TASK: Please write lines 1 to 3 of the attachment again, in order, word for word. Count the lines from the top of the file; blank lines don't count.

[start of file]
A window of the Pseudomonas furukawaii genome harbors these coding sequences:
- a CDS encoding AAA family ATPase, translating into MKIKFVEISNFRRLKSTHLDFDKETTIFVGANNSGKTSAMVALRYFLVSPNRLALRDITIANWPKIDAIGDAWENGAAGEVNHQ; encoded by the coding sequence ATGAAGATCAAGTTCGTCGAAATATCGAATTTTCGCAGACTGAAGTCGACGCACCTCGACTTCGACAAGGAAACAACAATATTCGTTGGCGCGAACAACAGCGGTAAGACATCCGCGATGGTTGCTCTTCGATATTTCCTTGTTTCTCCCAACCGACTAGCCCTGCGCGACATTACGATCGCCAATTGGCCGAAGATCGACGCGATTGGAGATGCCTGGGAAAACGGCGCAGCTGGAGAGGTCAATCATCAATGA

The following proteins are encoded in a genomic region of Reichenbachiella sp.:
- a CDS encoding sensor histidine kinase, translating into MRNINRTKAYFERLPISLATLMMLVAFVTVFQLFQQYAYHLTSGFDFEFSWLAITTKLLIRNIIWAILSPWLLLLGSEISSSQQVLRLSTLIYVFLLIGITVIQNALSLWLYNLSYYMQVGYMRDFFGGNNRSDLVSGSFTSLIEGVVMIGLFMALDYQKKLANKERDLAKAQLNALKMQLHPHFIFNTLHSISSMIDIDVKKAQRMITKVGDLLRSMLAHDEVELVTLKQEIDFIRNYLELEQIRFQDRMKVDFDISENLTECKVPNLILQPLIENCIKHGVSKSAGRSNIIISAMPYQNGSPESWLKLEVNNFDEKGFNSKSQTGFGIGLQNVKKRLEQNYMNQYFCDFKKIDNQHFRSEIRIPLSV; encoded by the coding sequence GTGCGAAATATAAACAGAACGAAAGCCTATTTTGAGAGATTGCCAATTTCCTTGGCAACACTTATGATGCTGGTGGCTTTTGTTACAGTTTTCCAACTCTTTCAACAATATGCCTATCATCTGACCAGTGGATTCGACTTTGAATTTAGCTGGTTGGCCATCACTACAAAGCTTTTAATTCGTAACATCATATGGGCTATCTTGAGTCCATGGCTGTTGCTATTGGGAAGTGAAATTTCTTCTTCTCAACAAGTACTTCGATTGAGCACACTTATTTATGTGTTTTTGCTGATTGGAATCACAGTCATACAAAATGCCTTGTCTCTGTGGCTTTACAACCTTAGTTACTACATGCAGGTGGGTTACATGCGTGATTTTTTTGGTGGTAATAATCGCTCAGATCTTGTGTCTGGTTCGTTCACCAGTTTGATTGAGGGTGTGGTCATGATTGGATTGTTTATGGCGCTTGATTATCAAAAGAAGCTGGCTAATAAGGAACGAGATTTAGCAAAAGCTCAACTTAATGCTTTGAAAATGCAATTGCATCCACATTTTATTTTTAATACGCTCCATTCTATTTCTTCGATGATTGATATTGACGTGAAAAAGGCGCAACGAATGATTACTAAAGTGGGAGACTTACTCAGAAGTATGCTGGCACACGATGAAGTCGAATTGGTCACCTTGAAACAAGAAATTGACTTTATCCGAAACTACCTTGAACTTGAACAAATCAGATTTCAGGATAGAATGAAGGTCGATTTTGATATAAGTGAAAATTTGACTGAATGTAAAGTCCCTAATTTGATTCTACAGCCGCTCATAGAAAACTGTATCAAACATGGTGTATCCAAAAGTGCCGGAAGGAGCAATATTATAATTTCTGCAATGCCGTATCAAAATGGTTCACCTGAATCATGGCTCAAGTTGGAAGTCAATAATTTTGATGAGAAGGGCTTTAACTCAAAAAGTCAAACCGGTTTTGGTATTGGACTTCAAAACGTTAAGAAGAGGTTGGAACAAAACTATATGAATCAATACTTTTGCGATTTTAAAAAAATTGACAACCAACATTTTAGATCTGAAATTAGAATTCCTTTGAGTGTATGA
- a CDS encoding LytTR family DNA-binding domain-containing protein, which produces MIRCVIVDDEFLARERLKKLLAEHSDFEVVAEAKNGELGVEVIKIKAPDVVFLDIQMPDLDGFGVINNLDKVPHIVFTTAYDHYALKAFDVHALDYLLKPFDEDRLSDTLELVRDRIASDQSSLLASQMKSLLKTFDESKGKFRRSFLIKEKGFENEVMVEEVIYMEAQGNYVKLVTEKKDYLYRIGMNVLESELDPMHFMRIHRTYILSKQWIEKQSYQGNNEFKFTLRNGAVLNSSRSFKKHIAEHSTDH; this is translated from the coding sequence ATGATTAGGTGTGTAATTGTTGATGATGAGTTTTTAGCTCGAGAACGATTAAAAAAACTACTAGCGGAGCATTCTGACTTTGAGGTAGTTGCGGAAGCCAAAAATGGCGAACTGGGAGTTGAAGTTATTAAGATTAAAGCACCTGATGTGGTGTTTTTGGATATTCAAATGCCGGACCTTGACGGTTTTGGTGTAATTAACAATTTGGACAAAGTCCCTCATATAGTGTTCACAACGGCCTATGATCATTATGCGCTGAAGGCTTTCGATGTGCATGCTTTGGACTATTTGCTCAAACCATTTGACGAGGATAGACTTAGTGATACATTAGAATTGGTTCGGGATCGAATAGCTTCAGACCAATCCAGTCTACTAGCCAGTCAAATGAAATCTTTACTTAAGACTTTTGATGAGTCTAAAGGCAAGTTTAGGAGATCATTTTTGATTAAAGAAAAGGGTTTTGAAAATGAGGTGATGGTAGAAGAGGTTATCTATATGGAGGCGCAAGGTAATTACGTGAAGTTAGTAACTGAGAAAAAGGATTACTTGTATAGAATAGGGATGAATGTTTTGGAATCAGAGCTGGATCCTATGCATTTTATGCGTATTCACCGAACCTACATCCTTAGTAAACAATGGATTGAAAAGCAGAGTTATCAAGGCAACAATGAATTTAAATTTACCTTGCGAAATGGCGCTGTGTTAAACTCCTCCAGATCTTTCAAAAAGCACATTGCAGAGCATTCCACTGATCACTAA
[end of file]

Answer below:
A window of the Pseudomonas furukawaii genome harbors these coding sequences:
- a CDS encoding AAA family ATPase, translating into MKIKFVEISNFRRLKSTHLDFDKETTIFVGANNSGKTSAMVALRYFLVSPNRLALRDITIANWPKIDAIGDAWENGAAGEVNHQ; encoded by the coding sequence ATGAAGATCAAGTTCGTCGAAATATCGAATTTTCGCAGACTGAAGTCGACGCACCTCGACTTCGACAAGGAAACAACAATATTCGTTGGCGCGAACAACAGCGGTAAGACATCCGCGATGGTTGCTCTTCGATATTTCCTTGTTTCTCCCAACCGACTAGCCCTGCGCGACATTACGATCGCCAATTGGCCGAAGATCGACGCGATTGGAGATGCCTGGGAAAACGGCGCAGCTGGAGAGGTCAATCATCAATGA

The following proteins are encoded in a genomic region of Reichenbachiella sp.: